Given the intricate social entanglements that gift-giving produces, Erdoğan's supposedly selfless act of generosity in bestowing his salary to the needs of the nation actually serves as a reminder to the people about not only the state's expectation, but more importantly the demand from the collective body to reciprocate the president's ‘gift’ and do their part to address a public health crisis. This demand is evident, for instance, in the way the fundraising campaign was publicised to Turkish citizens living abroad. On their tweet dated 6 April 2020, the Turkish Embassy in Australia announced the campaign by stating that ‘we are awaiting the contributions of our valued citizens in Australia [to the campaign]’, and this was accompanied with the slogan ‘Now is the time to lend a hand to our nation, the time to support our government!’ (Oda TV 2020). Through this call, citizens were reminded of their patriotic ‘duty’ to serve and pay back the nation – a manifestation of the notion of indebtedness that marks the relationship between the state and citizens in Turkey (Yoltar 2020). Despite the voicing of public criticism against the campaign (especially in light of the irony of seeking donations domestically while at the same time ‘gifting’ aid abroad), it looks like people, both in and outside of the country, did, indeed, heed the call. As of June 2020, the total amount of donations to the campaign via SMS alone exceeded 66 million Turkish liras (approximately 9.6 million US dollars), with the campaign still gaining public traction (A Haber 2020).

Letters as Acts of Gratitude and Mobilisation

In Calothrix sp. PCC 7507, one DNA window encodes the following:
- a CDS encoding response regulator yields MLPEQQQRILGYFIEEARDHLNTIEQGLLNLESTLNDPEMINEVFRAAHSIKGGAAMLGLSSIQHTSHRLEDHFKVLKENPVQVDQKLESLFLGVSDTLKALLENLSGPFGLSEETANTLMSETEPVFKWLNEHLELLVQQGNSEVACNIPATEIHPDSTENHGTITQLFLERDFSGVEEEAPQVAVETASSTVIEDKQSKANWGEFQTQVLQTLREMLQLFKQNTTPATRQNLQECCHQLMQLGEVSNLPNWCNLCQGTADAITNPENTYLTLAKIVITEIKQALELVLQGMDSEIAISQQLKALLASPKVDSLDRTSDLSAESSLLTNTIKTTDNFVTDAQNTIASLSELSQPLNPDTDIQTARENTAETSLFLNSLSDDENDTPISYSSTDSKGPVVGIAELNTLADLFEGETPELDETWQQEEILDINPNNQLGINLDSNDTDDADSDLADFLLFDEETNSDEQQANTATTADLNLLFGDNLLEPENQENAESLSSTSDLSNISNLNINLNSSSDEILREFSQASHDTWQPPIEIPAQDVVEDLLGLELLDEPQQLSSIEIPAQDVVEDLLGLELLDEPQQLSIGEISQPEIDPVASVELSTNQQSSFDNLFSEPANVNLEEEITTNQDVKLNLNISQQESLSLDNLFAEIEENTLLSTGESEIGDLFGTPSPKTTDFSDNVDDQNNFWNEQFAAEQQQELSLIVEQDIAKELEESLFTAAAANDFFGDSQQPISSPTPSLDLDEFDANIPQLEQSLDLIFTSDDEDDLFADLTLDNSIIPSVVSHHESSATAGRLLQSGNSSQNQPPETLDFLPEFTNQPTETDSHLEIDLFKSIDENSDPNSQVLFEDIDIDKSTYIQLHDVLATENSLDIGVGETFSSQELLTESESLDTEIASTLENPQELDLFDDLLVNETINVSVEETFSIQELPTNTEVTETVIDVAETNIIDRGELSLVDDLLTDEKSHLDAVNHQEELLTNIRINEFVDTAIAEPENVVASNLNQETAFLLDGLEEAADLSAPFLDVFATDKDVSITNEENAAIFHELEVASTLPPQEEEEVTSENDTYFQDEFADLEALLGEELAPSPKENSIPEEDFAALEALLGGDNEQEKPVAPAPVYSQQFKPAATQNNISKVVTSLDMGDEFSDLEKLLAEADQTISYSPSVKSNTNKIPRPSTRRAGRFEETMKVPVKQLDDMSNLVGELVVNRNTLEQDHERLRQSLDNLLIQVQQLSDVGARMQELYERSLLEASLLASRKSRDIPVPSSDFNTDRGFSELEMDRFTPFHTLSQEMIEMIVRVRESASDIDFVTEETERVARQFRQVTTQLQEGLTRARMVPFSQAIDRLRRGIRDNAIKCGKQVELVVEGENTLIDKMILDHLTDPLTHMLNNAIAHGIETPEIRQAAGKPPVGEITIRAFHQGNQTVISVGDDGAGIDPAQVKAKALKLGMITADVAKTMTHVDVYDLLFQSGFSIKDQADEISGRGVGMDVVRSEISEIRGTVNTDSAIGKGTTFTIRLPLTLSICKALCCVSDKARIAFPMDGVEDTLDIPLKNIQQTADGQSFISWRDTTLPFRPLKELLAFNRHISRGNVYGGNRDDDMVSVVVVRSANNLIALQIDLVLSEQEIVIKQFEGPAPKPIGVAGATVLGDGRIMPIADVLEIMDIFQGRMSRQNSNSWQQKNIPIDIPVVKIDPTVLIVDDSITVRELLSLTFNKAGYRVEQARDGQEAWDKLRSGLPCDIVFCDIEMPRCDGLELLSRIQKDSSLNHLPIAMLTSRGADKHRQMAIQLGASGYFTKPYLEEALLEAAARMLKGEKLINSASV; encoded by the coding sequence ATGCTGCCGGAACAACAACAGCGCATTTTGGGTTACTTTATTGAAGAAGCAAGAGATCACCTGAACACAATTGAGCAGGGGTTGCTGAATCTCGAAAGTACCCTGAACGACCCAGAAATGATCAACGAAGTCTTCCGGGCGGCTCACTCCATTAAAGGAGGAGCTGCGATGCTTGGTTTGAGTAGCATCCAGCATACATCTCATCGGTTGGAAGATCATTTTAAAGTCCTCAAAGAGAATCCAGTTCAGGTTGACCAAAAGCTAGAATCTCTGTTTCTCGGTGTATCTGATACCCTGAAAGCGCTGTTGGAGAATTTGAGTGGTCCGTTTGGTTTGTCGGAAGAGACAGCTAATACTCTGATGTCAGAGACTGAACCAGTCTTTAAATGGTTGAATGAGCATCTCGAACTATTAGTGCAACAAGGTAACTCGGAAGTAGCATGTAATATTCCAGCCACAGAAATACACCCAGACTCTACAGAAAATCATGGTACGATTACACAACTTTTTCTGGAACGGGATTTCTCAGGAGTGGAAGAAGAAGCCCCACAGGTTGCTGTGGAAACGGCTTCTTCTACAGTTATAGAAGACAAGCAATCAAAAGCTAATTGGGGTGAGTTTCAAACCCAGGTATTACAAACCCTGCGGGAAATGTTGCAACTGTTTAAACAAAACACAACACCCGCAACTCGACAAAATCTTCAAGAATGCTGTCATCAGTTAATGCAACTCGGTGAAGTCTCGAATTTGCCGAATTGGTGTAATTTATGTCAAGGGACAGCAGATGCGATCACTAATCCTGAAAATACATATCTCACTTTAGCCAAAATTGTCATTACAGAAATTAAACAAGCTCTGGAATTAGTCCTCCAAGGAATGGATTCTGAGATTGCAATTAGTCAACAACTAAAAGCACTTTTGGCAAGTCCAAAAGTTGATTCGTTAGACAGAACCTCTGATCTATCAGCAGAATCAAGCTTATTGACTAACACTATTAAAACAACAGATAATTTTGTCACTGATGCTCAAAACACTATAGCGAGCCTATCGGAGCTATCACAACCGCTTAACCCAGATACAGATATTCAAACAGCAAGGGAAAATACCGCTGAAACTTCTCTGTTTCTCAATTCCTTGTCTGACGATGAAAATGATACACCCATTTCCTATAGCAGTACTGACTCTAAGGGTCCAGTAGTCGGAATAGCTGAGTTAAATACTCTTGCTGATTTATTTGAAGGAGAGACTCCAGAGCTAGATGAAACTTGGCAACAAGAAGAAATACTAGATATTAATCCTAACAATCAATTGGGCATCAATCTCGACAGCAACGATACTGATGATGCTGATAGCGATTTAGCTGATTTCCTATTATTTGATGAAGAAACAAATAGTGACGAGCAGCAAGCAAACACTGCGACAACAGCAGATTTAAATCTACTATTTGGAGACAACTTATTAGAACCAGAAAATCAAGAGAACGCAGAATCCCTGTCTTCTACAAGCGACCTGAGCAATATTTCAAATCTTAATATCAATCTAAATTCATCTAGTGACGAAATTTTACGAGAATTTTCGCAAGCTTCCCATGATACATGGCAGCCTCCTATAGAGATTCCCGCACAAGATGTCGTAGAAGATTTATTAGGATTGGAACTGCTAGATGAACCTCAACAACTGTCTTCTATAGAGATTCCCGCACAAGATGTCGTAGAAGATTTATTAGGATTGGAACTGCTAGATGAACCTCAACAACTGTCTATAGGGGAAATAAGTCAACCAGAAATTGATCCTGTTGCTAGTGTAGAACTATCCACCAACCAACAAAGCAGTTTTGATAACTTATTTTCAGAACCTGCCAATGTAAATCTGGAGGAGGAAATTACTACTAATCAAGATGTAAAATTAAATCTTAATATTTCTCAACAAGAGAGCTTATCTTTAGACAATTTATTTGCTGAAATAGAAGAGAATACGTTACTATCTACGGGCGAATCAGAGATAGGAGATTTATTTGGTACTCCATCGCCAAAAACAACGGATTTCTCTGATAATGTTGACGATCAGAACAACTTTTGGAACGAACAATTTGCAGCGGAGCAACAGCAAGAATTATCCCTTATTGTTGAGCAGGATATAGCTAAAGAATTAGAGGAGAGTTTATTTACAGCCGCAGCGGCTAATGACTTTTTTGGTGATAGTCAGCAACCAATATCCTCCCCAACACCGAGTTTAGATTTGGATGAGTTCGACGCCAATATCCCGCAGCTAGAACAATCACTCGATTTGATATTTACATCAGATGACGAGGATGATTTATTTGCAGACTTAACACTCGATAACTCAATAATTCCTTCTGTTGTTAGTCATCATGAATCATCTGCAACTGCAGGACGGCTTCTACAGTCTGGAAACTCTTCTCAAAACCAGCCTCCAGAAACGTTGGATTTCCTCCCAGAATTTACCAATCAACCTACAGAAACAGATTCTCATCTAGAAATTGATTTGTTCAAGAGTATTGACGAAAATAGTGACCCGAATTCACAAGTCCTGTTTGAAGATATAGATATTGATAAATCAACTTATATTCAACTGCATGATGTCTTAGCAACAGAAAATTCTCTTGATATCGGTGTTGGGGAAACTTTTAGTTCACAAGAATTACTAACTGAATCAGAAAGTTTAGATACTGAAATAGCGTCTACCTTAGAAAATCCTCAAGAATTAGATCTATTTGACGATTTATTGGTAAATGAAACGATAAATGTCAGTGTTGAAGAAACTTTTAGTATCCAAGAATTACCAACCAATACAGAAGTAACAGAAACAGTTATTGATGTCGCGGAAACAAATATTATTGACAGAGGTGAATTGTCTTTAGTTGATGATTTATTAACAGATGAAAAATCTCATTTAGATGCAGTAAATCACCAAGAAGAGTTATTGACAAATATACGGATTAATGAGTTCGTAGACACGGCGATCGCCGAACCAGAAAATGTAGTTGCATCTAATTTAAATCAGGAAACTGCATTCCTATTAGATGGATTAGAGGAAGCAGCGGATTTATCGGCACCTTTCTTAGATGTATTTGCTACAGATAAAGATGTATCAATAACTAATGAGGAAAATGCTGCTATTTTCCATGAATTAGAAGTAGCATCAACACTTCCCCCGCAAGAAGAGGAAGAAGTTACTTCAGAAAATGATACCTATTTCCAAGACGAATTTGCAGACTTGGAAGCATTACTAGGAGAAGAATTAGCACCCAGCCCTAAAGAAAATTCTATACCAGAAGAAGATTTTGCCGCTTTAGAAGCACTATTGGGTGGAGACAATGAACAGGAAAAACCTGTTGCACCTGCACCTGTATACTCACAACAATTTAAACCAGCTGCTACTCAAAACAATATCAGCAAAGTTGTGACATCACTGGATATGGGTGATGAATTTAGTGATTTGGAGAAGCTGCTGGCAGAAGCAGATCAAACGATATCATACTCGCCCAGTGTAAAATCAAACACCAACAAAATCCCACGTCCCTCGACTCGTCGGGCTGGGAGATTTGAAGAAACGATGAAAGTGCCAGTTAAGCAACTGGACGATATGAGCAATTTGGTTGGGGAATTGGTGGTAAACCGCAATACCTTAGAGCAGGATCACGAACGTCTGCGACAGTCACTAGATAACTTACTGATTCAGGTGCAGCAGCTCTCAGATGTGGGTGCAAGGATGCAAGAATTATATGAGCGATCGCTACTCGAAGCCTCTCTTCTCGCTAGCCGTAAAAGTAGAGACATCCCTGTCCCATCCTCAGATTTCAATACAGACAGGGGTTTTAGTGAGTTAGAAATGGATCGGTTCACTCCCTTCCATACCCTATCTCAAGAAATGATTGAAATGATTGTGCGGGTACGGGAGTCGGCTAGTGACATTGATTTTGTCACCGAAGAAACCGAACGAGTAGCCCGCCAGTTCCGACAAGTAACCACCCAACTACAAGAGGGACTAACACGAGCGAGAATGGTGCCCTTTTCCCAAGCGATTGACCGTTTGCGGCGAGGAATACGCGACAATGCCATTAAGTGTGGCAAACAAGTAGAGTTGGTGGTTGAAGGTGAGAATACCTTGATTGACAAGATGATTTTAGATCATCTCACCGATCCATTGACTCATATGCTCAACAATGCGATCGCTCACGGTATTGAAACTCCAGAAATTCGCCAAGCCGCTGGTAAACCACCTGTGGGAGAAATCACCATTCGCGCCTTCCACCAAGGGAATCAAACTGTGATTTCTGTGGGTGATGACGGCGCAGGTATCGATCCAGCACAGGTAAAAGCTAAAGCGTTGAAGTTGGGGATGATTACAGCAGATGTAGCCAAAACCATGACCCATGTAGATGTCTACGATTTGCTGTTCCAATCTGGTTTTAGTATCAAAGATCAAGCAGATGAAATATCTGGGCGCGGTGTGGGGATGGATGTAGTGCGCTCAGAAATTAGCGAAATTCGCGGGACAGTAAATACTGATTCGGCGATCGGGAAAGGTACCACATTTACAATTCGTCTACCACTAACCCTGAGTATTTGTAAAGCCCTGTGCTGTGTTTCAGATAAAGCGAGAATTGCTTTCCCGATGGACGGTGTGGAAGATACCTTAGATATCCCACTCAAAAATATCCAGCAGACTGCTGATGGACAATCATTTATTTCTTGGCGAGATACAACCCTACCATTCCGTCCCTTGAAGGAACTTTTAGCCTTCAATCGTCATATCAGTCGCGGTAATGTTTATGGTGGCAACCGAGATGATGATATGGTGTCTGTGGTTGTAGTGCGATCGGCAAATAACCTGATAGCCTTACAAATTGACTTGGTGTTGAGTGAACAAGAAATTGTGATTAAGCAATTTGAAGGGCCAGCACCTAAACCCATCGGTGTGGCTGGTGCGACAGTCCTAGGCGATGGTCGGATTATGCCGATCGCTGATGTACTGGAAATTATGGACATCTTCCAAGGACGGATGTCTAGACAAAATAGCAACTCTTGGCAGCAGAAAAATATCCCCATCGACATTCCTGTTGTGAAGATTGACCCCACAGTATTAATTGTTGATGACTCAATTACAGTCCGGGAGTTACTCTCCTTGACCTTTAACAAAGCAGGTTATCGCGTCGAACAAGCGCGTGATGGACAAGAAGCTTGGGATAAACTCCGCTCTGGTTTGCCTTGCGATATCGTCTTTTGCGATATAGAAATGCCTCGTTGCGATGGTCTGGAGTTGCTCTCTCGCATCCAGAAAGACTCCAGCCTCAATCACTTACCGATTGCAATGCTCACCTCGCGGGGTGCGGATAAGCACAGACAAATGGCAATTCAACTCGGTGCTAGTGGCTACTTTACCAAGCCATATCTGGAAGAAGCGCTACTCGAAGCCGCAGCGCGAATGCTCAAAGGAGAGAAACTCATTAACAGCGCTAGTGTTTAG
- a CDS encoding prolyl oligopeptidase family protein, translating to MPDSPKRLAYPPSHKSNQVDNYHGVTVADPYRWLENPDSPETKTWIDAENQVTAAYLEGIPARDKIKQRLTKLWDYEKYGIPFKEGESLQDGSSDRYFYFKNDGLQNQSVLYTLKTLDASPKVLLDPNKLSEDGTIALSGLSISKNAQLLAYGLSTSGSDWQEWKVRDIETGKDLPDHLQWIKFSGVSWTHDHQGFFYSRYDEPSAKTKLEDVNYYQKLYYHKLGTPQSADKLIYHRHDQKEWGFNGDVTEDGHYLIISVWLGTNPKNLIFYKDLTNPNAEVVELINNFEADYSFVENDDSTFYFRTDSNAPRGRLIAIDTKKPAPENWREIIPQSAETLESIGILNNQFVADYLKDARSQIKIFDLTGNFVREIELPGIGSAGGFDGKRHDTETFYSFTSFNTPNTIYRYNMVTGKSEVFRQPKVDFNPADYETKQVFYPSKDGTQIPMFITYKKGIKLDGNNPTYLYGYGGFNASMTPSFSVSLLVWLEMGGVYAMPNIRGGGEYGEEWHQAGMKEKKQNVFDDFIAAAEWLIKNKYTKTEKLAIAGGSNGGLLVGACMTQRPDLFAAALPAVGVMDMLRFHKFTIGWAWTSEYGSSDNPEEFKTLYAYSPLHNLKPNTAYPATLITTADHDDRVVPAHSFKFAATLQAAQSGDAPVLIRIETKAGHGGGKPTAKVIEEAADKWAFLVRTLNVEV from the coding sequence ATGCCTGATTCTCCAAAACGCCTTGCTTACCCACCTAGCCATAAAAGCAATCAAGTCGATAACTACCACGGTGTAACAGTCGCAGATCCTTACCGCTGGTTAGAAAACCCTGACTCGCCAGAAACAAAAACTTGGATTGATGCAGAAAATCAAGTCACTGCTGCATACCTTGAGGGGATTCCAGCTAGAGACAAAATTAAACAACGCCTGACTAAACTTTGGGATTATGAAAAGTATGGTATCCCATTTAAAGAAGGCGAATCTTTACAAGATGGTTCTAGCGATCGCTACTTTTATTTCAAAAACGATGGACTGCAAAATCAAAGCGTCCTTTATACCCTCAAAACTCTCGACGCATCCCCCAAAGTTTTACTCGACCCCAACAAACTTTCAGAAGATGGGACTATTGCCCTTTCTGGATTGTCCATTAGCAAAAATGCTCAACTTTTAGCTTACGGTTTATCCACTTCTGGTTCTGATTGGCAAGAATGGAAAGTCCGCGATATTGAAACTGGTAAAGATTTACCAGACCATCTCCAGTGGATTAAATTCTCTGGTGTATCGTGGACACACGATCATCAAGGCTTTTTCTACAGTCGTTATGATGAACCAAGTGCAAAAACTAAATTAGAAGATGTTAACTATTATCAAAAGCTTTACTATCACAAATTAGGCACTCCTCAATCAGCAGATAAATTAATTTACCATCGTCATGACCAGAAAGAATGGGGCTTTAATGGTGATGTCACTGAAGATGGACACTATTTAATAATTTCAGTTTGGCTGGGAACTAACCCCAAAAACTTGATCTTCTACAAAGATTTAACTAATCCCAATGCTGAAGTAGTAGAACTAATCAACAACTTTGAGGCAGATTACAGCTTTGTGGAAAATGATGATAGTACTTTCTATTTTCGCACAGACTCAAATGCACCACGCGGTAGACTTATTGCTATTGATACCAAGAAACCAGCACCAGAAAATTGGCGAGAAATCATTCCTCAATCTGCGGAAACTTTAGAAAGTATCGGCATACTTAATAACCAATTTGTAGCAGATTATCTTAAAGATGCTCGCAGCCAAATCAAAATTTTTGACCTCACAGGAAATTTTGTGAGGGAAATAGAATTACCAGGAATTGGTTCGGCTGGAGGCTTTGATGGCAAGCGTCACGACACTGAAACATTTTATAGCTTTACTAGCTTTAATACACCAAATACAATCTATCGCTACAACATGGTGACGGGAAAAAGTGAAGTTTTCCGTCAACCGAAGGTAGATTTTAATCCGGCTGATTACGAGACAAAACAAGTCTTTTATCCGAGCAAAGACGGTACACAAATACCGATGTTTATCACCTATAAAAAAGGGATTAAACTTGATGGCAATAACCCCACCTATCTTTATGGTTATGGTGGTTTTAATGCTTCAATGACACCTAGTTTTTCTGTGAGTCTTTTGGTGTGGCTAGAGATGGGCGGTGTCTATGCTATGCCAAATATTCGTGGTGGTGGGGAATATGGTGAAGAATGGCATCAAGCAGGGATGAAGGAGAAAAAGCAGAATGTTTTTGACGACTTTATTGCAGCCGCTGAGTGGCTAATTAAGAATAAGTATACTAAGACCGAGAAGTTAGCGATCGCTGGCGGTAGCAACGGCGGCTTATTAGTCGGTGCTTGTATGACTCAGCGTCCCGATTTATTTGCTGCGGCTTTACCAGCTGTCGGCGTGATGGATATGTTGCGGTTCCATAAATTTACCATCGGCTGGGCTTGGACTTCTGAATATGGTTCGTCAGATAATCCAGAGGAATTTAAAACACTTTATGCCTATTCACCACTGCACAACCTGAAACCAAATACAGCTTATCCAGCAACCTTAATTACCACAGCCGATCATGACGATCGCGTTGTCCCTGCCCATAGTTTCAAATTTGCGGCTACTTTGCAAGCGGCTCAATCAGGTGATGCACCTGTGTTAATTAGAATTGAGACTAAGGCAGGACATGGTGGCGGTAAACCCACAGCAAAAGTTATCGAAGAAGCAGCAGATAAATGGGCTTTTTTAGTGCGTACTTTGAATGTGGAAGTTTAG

Juxtaposed with the theatricality of the fundraising campaign, Erdoğan's letters to the nation may, on the surface, be simply read as an effort to manage the collective body during a crisis, including its movements and everyday activities. Indeed, the letters include Erdoğan's plea to the people to be responsible citizens, abide by the rules put forth by the authorities, practice social distancing, maintain hygiene practices and stay indoors. I would argue, however, that the letters, more importantly, are a tribute to the purported success of the Turkish nation in addressing the impacts of the virus, which is arguably Erdoğan's version of showing accountability to the people in demonstrating that their contributions to the campaign have made a difference to their fellow citizens. This is perhaps why, unlike other examples of pandemic management techniques across the globe where some nation-states had a particular focus on monitoring the intimate lives of their citizens – in Indonesia, for instance, government authorities, concerned about a post-pandemic baby boom, implored ‘dads’ to ‘please control yourself’ and have sex using contraception (Paddock and Sijabat 2020) – the Turkish president's epistolary suggestions to the nation are surprisingly non-intimate, contrary to Erdoğan's frequent pre-pandemic plea to Turkish couples to have ‘at least three children’ (Erten 2015). Instead, the president's letters are, in essence, a written version of his speeches addressing the nation, kindling patriotic emotions and serving as motivational narratives that convey and encourage pride in the Turkish national identity. Through mention of Turkey's aid of medical supplies sent abroad, Erdoğan's Eid letter, for instance, offers a bold critique of international politics by stating that ‘in a world where global solidarity is much talked about without any actual demonstration of it, we, as Turkey, have shown our humanity [by helping other countries]’ (CNN Türk 2020).